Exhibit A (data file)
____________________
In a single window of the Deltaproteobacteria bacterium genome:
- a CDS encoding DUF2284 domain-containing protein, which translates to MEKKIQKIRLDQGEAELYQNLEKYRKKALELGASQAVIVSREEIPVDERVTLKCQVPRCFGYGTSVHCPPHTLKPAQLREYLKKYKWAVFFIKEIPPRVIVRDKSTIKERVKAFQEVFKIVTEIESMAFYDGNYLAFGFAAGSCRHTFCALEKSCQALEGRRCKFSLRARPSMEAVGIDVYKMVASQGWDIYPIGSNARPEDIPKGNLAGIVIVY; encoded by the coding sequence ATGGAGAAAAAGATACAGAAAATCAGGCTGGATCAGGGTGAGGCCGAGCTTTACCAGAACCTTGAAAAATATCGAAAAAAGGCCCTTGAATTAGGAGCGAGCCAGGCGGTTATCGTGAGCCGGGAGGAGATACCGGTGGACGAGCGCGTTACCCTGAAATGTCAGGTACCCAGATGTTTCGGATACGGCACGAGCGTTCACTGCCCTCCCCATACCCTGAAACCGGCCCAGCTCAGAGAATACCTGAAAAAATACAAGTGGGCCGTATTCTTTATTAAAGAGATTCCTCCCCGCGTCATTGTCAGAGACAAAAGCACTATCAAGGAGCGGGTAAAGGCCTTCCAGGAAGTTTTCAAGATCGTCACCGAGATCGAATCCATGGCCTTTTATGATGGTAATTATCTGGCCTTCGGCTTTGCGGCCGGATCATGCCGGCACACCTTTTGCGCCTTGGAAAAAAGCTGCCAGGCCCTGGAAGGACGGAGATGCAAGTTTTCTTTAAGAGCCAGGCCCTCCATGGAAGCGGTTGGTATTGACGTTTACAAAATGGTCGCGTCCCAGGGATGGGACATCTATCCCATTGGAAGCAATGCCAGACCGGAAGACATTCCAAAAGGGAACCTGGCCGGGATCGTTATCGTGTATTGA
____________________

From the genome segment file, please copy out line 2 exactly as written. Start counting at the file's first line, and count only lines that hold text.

- a CDS encoding DUF2284 domain-containing protein, which translates to MEKKIQKIRLDQGEAELYQNLEKYRKKALELGASQAVIVSREEIPVDERVTLKCQVPRCFGYGTSVHCPPHTLKPAQLREYLKKYKWAVFFIKEIPPRVIVRDKSTIKERVKAFQEVFKIVTEIESMAFYDGNYLAFGFAAGSCRHTFCALEKSCQALEGRRCKFSLRARPSMEAVGIDVYKMVASQGWDIYPIGSNARPEDIPKGNLAGIVIVY; encoded by the coding sequence ATGGAGAAAAAGATACAGAAAATCAGGCTGGATCAGGGTGAGGCCGAGCTTTACCAGAACCTTGAAAAATATCGAAAAAAGGCCCTTGAATTAGGAGCGAGCCAGGCGGTTATCGTGAGCCGGGAGGAGATACCGGTGGACGAGCGCGTTACCCTGAAATGTCAGGTACCCAGATGTTTCGGATACGGCACGAGCGTTCACTGCCCTCCCCATACCCTGAAACCGGCCCAGCTCAGAGAATACCTGAAAAAATACAAGTGGGCCGTATTCTTTATTAAAGAGATTCCTCCCCGCGTCATTGTCAGAGACAAAAGCACTATCAAGGAGCGGGTAAAGGCCTTCCAGGAAGTTTTCAAGATCGTCACCGAGATCGAATCCATGGCCTTTTATGATGGTAATTATCTGGCCTTCGGCTTTGCGGCCGGATCATGCCGGCACACCTTTTGCGCCTTGGAAAAAAGCTGCCAGGCCCTGGAAGGACGGAGATGCAAGTTTTCTTTAAGAGCCAGGCCCTCCATGGAAGCGGTTGGTATTGACGTTTACAAAATGGTCGCGTCCCAGGGATGGGACATCTATCCCATTGGAAGCAATGCCAGACCGGAAGACATTCCAAAAGGGAACCTGGCCGGGATCGTTATCGTGTATTGA